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Front Page » September 17, 2002 » Local News » Specialized Latch System Required on New Child Passenger ...
Published 4,769 days ago

Specialized Latch System Required on New Child Passenger Safety Seats

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Staff reporter

Cindy Miller ensures that daughter Ashlyn is secured properly in a child safety seat before traveling. It is extremely important to use safety seats properly so that youngsters will not incur serious injuries in the event a traffic accident should occur. Safety checkpoints like the one conducted last Thursday at Community Motors in Price offer Carbon County parents information along with instruction as to how to restrain children properly in the car seats. Safety devices may be brought to the local health department where further advice may be given and proper use may be displayed.

The United States Department of Transportation's National Highway Traffic Safety Administration requires all newly installed child safety restraints to have a specialized method of attaching to the seat of a motor vehicle seat.

The nationwide requirement became effective on Sept. 1.

Lower anchors and tethers for children or LATCH is a restraint system designed to work independently of the vehicle seat belt system to simplify child safety seat installation and reduce misuse.

Since Sept. 1, 2000, all vehicle manufacturers have been required to install a top tether anchor in their vehicles.

In addition, vehicle manufacturers were required to begin installing lower anchors in at least two rear seating positions in nearly all new passenger vehicles.

All passenger vehicles manufactured after Sept. 1, 2002 will have the LATCH system.

Along with the new LATCH requirements, most child safety seats will be required to have a lower set of attachments that fasten to the vehicle anchors.

Most forward-facing child safety seats also have a top strap that attaches to a tether anchor in the motor vehicle. Combined, the strap and tether anchor make up the LATCH system.

"LATCH is an important innovation in child restraint and vehicle design. When used properly the system is expected to save up to 50 lives a year and prevent close to 3,000 injuries in a crash. This new technology will help us move forward in our effort to further reduce death and injury among our youngest passengers," commented NHTSA administrator Dr. Jeffrey Runge.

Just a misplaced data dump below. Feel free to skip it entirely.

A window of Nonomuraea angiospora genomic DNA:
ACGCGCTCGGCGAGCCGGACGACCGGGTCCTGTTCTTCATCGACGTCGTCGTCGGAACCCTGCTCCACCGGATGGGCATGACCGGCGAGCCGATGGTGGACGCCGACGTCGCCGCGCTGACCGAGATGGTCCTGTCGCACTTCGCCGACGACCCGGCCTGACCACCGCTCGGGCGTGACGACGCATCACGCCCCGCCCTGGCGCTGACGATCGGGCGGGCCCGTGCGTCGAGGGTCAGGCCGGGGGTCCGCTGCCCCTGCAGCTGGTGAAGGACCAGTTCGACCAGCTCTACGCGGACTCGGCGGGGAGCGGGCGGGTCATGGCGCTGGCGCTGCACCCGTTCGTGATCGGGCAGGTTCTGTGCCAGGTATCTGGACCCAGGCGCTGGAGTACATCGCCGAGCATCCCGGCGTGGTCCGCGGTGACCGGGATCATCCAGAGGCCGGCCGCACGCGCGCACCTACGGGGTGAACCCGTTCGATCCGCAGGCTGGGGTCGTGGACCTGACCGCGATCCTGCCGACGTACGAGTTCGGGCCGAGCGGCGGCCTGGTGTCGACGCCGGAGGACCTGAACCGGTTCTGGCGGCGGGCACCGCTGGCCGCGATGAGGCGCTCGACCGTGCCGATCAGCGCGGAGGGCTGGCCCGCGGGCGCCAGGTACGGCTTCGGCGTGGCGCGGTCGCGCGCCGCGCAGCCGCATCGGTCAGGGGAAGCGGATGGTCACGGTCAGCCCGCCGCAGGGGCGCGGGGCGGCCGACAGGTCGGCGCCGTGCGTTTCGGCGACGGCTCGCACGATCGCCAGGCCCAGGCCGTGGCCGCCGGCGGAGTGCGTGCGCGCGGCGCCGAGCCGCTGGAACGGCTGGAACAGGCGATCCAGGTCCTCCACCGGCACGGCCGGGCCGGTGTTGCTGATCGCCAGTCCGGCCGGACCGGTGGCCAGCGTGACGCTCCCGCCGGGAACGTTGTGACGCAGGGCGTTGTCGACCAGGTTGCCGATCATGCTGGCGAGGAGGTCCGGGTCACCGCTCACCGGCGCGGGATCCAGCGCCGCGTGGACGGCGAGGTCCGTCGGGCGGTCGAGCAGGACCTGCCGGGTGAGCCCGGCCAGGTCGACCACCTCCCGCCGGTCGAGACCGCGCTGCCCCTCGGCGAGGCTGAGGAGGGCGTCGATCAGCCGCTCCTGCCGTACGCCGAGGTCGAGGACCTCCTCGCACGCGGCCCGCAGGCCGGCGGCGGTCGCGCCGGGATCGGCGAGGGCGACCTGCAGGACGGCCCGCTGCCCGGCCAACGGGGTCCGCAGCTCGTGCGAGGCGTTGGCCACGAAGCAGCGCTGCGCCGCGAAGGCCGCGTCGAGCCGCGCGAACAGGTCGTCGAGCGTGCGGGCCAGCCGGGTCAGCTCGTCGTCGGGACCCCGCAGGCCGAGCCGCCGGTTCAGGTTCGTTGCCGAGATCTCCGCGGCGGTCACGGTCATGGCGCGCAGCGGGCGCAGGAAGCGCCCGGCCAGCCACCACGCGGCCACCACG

The safety administration estimates that as many as 80 percent of child safety seats are incorrectly used.

The federal agency also estimates that the LATCH system will eliminate as much as half of the misuse associated with the improper installation of child safety seats.

Child safety seats without LATCH technology are still effective in protecting children as long as the devises are correctly installed in accordance with the manufacturer's instructions.

"The LATCH restraint system will make child restraints easier to use, simpler and more secure," explained Runge. "It will be easier for parents to do the right thing to protect their children."

Although the LATCH system will help resolve installation misuse, parents and drivers must still be sure to perform the following installation techniques.

•Place children in an appropriate safety seat. Make sure that the child is the appropriate height, weight and/or age for the child safety seat.

•Place children in the back seat. The back seat is the safest place for children.

•Never place a rear-facing child restraint in the front seat with an air bag.

•Install the child safety seat properly in the vehicle.

•Check that the child safety seat harness straps are tight.

•Place children in a booster seat once they reach 40 pounds.

•Do not prematurely move children to an adult seat belt system. Children should continue to ride in a booster seat in the back seat if they are under four feet, nine inches tall.

•Stay informed as to whether a child safety seat has been recalled.

Carbon County consumers can have child passenger safety questions answered by calling NHTSA's Auto Safety Hotline at toll-free at 1-888-327-4236.

Local residents may also contact the Southeastern Utah Health District office in Price.

Child safety seats may be inspected by licensed safety personnel. To find obtain information regarding safety inspection assistance, residents may contact Georgina Nowak at the health district at 637-3671.

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